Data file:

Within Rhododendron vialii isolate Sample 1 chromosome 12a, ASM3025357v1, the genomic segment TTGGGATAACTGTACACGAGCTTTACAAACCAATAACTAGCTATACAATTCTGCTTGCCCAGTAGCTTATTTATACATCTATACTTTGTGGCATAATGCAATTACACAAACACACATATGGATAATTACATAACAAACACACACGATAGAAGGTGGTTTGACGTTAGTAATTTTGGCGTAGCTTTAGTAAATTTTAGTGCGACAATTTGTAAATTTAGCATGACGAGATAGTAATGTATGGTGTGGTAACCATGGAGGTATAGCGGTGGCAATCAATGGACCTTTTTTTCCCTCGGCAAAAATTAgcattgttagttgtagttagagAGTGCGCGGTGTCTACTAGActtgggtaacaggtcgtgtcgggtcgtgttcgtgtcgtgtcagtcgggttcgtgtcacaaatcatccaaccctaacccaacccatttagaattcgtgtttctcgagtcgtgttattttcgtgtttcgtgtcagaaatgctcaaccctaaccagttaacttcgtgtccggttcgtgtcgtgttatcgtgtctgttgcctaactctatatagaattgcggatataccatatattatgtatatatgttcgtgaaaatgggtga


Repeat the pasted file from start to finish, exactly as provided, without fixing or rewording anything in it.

Within Rhododendron vialii isolate Sample 1 chromosome 12a, ASM3025357v1, the genomic segment TTGGGATAACTGTACACGAGCTTTACAAACCAATAACTAGCTATACAATTCTGCTTGCCCAGTAGCTTATTTATACATCTATACTTTGTGGCATAATGCAATTACACAAACACACATATGGATAATTACATAACAAACACACACGATAGAAGGTGGTTTGACGTTAGTAATTTTGGCGTAGCTTTAGTAAATTTTAGTGCGACAATTTGTAAATTTAGCATGACGAGATAGTAATGTATGGTGTGGTAACCATGGAGGTATAGCGGTGGCAATCAATGGACCTTTTTTTCCCTCGGCAAAAATTAgcattgttagttgtagttagagAGTGCGCGGTGTCTACTAGActtgggtaacaggtcgtgtcgggtcgtgttcgtgtcgtgtcagtcgggttcgtgtcacaaatcatccaaccctaacccaacccatttagaattcgtgtttctcgagtcgtgttattttcgtgtttcgtgtcagaaatgctcaaccctaaccagttaacttcgtgtccggttcgtgtcgtgttatcgtgtctgttgcctaactctatatagaattgcggatataccatatattatgtatatatgttcgtgaaaatgggtga